Friday, February 26, 2010

Not Exactly a Treatise.

What is a blog but a place to discuss the boring minutiae of everyday life. A place where I can write about the bits of everyday flotsam that mean little to me, and close to nothing to anyone else.

With that preamble, I make no apologies for the following:

After close to four months of earnest searching, I am now the proud owner of my very own cheese grater. I don't know why it has been so difficult to find, I don't know what particular aversion this country has to cheese graters (perhaps an obscure Hadith explains the Prophets' particular views on the topic), but I do know that it's been a near constant search. The past few months have seen me chopping large bricks of cheese into ever smaller cubes, the kind that are suitable for melting into omelets or pasta or any of the other dozens of dishes that are improved by cheese. (And let's be honest, very few foods aren't improved by a smothering of melted cheese).

While vaguely still on the topic of food; this morning I had fresh strawberries with my breakfast. I bought a small plastic case of them for less than a dollar at the store last night. And while I'm sure I should feel guilty about the external costs associated with the production, storage and shipping of this product, I'm mostly just pleased and slightly amazed that I can eat low cost strawberries in the middle of the desert. I don't know where they came from or who picked them, and I don't particularly wish to find out.

Friday, February 19, 2010

A Winning Cut.

One of my favorite things to do in a new or strange town is to visit the barber for a haircut. Especially overseas, barbers have their own rituals and styles that continue to fascinate me.

I once had my head shaved on the beach in Micronesia by an old man with palsied hands while he told stories about cutting hair in the Navy during WWII. I had my hair expertly trimmed by a young guy in Cambodia; he gave me a nice neck rub with the haircut and charged me $2. In DC I got my haircut by a guy who claimed to be retired from cutting hair in the Senate and later the Supreme Court. I've already written about one haircut I've had here, but I had another fun one this weekend.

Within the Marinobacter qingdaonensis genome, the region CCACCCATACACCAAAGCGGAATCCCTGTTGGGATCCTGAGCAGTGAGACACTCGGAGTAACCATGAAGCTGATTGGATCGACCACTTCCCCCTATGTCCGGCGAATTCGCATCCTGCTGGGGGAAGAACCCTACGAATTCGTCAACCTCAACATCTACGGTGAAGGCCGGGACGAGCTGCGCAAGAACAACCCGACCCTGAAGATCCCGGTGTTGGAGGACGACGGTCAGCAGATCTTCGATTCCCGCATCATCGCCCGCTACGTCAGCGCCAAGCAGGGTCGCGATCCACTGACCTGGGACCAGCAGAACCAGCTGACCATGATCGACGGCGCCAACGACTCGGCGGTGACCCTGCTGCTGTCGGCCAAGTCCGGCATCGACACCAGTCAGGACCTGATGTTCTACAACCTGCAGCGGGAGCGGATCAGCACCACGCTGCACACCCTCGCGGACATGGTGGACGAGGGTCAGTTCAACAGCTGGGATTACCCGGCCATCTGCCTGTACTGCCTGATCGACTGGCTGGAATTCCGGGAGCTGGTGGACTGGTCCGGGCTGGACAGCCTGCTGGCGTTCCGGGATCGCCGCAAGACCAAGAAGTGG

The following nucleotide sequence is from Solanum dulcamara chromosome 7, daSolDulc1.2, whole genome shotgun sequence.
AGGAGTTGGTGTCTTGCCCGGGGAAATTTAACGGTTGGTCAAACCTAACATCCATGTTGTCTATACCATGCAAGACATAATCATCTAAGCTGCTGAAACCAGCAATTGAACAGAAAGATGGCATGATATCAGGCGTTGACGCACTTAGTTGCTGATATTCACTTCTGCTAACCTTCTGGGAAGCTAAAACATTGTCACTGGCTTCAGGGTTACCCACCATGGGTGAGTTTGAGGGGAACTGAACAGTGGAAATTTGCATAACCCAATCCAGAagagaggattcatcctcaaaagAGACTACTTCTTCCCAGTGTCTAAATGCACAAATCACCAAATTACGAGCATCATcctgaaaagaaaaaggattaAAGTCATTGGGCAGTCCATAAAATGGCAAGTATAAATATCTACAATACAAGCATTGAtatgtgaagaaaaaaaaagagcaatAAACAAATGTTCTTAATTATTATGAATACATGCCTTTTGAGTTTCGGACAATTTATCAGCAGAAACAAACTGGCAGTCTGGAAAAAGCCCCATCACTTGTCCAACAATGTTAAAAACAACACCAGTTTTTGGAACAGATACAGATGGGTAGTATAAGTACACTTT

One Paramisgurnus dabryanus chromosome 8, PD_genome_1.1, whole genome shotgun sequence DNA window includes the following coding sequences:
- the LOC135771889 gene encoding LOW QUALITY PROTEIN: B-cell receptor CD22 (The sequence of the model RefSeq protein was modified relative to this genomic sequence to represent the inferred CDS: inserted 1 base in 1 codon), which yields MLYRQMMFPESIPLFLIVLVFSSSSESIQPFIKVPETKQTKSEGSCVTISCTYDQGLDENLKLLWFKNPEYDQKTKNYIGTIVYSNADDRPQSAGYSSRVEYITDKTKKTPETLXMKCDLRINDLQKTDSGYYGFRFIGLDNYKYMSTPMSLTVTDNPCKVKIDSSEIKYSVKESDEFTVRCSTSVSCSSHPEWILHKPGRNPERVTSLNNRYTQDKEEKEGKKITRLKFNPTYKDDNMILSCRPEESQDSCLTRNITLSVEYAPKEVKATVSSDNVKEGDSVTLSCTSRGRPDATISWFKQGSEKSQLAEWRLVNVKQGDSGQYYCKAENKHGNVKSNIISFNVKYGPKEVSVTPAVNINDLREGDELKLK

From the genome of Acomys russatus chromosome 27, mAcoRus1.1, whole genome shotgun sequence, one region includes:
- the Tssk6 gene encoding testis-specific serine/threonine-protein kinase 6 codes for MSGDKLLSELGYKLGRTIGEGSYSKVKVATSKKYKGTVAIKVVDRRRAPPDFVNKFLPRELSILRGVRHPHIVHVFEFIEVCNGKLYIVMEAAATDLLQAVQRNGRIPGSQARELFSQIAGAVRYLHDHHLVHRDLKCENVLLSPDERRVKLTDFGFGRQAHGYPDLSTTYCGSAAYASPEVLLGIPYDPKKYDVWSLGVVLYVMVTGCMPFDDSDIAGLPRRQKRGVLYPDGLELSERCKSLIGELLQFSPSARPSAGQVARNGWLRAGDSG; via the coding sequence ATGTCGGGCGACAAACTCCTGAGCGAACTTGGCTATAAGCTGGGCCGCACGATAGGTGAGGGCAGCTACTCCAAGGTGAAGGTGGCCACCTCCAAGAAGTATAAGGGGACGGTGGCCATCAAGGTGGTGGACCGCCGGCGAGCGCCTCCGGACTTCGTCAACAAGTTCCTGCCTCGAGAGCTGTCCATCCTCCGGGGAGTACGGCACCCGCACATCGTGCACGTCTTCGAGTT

I relaxed in the chair while the Pakistani barber clipped and cut my hair. In the corner on a small TV two local soccer teams were tied in the second half. I watched the transposed image of the game in the mirror while the barber deftly trimmed the hair along my neckline with a straight razor.

Suddenly, a goal was scored. I don't know which team it was, but it didn't seem to matter. My barber put down the razor he was using and threw his hands up into the air. The other barber next to him did the same and they ran out the door and shouted into the street. When they returned to the shop they both made sure to shake my hand while I offered congratulations to their team.

Then, as quickly as it started, the festivities ended and both barbers returned to the business at hand. My guy finished up my cut by giving me a head rub and neck massage.

I thanked them both on my way out the door.

Thursday, February 18, 2010

A Retreat.

If you ever happen to find yourself on the Arabian Peninsula, I highly recommend a stop in Muscat, the very low key but modern capital of Oman.

We spent five days at a very nice resort on the coast just outside of Muscat and it was really beautiful.

Oman is a (relatively, considering the neighborhood) liberal country that is modern without being Dubai, and traditional without being Riyadh.

In Muscat one can relax at the beach or wander through the old souk or visit the fish market; all without seeing an indoor ski resort or worry about the religious police beating you with sticks for violating some ancient Bedouin code.

I don't have much more to add other than to say it was a nice visit and I'd love to go back some day.

Thursday, February 11, 2010

The More You Know.

In the event that you are dining at the Dairy Queen inside the Muscat International Airport and order the chili cheese hotdog meal (#11), be aware that what they really mean to say is that your hotdog will arrive with a folded up piece of Kraft single melted on top and the whole thing will be slathered with Tabasco sauce.

This is not to disparage the DQ menu in the Muscat International Airport, the hotdog was quite good, but simply to let you know what you're getting into. Think of it as a public service announcement.

Tuesday, February 2, 2010

Out of Bounds.

Today at work someone used the word bailiwick in conversation. And they weren't trying to be funny. Worse than that, it didn't even seem strange to me when they said it.